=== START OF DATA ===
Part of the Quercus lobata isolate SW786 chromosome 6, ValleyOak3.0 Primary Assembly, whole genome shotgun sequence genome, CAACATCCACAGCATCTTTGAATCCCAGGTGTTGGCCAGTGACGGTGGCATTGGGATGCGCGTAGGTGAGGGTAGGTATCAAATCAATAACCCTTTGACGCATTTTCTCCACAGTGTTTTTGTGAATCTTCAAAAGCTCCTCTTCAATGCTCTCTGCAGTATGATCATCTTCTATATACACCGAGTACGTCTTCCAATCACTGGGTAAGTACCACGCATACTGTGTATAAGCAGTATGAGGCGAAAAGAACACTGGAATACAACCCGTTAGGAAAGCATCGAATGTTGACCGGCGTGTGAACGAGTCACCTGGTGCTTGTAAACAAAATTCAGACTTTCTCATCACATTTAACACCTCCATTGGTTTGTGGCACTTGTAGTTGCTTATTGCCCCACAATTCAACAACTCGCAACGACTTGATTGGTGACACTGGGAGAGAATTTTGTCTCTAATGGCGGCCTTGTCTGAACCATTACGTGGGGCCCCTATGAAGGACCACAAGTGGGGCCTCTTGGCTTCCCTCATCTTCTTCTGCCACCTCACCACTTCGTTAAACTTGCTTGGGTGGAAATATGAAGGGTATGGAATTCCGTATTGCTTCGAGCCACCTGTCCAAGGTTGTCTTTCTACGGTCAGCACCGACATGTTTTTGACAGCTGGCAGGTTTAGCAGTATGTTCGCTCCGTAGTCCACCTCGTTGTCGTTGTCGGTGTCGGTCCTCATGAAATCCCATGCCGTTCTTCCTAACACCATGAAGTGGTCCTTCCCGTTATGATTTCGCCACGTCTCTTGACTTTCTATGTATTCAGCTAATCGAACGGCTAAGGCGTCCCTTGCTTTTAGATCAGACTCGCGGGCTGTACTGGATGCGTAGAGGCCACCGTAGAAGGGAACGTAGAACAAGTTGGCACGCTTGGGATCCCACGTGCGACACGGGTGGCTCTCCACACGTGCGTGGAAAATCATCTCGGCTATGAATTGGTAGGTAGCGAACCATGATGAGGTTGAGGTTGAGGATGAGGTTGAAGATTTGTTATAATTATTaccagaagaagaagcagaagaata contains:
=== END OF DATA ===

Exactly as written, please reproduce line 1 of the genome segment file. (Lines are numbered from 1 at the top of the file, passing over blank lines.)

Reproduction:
Part of the Quercus lobata isolate SW786 chromosome 6, ValleyOak3.0 Primary Assembly, whole genome shotgun sequence genome, CAACATCCACAGCATCTTTGAATCCCAGGTGTTGGCCAGTGACGGTGGCATTGGGATGCGCGTAGGTGAGGGTAGGTATCAAATCAATAACCCTTTGACGCATTTTCTCCACAGTGTTTTTGTGAATCTTCAAAAGCTCCTCTTCAATGCTCTCTGCAGTATGATCATCTTCTATATACACCGAGTACGTCTTCCAATCACTGGGTAAGTACCACGCATACTGTGTATAAGCAGTATGAGGCGAAAAGAACACTGGAATACAACCCGTTAGGAAAGCATCGAATGTTGACCGGCGTGTGAACGAGTCACCTGGTGCTTGTAAACAAAATTCAGACTTTCTCATCACATTTAACACCTCCATTGGTTTGTGGCACTTGTAGTTGCTTATTGCCCCACAATTCAACAACTCGCAACGACTTGATTGGTGACACTGGGAGAGAATTTTGTCTCTAATGGCGGCCTTGTCTGAACCATTACGTGGGGCCCCTATGAAGGACCACAAGTGGGGCCTCTTGGCTTCCCTCATCTTCTTCTGCCACCTCACCACTTCGTTAAACTTGCTTGGGTGGAAATATGAAGGGTATGGAATTCCGTATTGCTTCGAGCCACCTGTCCAAGGTTGTCTTTCTACGGTCAGCACCGACATGTTTTTGACAGCTGGCAGGTTTAGCAGTATGTTCGCTCCGTAGTCCACCTCGTTGTCGTTGTCGGTGTCGGTCCTCATGAAATCCCATGCCGTTCTTCCTAACACCATGAAGTGGTCCTTCCCGTTATGATTTCGCCACGTCTCTTGACTTTCTATGTATTCAGCTAATCGAACGGCTAAGGCGTCCCTTGCTTTTAGATCAGACTCGCGGGCTGTACTGGATGCGTAGAGGCCACCGTAGAAGGGAACGTAGAACAAGTTGGCACGCTTGGGATCCCACGTGCGACACGGGTGGCTCTCCACACGTGCGTGGAAAATCATCTCGGCTATGAATTGGTAGGTAGCGAACCATGATGAGGTTGAGGTTGAGGATGAGGTTGAAGATTTGTTATAATTATTaccagaagaagaagcagaagaata contains: